India is among the fastest growing fintech markets in the world, with a market size of $31 billion in 2021 that is expected to reach $1 trillion by 2030, according to chief economic advisor V. Anantha Nageswaran.

"A major shift towards a more equitable distribution of investment across sectors including insurtechs, wealthtechs, etc, has started taking place. We are talking about bridging the digital divide and the economic divide. Therefore the focus now is on how the combination of technology and finance is enabling access to finance and access to opportunities," Nageswaran says at the Global Fintech Fest 2022 (GFF 2022) in Mumbai on Tuesday.

The next wave in the fintech sector could be the cash flow lending to MSMEs using account aggregator, UPI and OCEN (Open Credit Enablement Network), says Nageswaran. "The lending potential of $3 trillion next year will be based on GST invoices and bank statements made available on account aggregator and banks adopting OCEN. The government is now pivoting from digital financial inclusion to digital financial empowerment. This is being done through Jan Dhan 2.0, strong gender focus, PM SVAnidhi Scheme, eKYC and digital onboarding and protection of digital customers," he adds.

Meanwhile, Reserve Bank of India governor Shaktikanta Das flagged certain material concerns regarding the unbridled mushrooming of digital lending apps.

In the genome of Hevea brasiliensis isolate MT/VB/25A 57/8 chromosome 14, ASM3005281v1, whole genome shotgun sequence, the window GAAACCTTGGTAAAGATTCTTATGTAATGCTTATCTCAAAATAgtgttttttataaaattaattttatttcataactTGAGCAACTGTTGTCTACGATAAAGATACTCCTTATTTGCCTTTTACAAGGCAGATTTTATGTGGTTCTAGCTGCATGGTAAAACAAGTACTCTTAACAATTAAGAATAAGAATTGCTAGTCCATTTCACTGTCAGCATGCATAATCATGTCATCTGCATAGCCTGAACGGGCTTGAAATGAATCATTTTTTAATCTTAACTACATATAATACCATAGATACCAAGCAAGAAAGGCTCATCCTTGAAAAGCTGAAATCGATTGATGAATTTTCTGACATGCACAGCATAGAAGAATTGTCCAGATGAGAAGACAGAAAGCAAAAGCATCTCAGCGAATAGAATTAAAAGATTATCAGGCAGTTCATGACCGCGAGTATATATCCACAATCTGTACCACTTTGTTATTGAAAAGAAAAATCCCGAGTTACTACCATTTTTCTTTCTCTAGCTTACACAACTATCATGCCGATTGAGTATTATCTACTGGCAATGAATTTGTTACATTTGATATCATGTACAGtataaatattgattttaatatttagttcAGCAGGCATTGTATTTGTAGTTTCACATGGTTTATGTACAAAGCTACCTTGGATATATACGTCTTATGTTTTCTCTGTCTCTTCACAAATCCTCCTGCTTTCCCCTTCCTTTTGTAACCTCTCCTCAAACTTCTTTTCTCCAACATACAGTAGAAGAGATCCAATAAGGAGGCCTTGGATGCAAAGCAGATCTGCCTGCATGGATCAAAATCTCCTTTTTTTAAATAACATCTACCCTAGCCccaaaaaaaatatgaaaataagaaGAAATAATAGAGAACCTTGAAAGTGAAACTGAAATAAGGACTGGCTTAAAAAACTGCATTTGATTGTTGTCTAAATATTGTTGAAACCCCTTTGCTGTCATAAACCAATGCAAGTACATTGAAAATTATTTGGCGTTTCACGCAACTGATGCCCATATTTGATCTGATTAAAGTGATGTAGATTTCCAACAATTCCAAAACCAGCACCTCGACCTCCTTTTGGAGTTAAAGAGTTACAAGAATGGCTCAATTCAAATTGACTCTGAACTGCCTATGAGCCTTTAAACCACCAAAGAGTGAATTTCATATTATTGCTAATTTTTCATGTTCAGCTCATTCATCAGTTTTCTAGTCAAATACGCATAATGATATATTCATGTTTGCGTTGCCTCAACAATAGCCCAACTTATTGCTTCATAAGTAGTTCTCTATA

"The fintech road ahead will witness ever growing traffic in addition to the large number of existing players who are already there. It is, therefore, imperative that every player on this road follows the traffic rules for his/her own safety and the safety of others," Das said at the Global Fintech Festival.

The need of the hour is to ensure assurance of safety after following a process of green-lighting (whitelisting) and due-diligence by the regulated entities, he said, adding that the RBI, in association with other relevant agencies, is taking steps to address this issue and take further steps as may be necessary.

The emergence of fintech players and the growing popularity of their innovative products have challenged the existing players in financial services in maintaining their market share, margins and customer base.

The incumbent firms are responding to these challenges by adopting various strategies, which include making investments in fintech companies and partnering with them, Das said.

"A wave of changes brought in by fintech have had a positive impact in terms of enhancing inclusion and further penetration of financial services. At the same time, these developments have also ushered in an era where enormous amount of consumer data is being generated and leveraged upon by a few entities (the so called BigTechs) by virtue of their huge customer base. Such developments raise concerns on concentration risk and potential spillovers as their level of engagement with the financial system strengthens in the years to come. Therefore, potential risks to public policy objectives of maintaining competition, market and business conduct, operational resilience, data privacy, cyber security and financial stability need closer attention," Das said.

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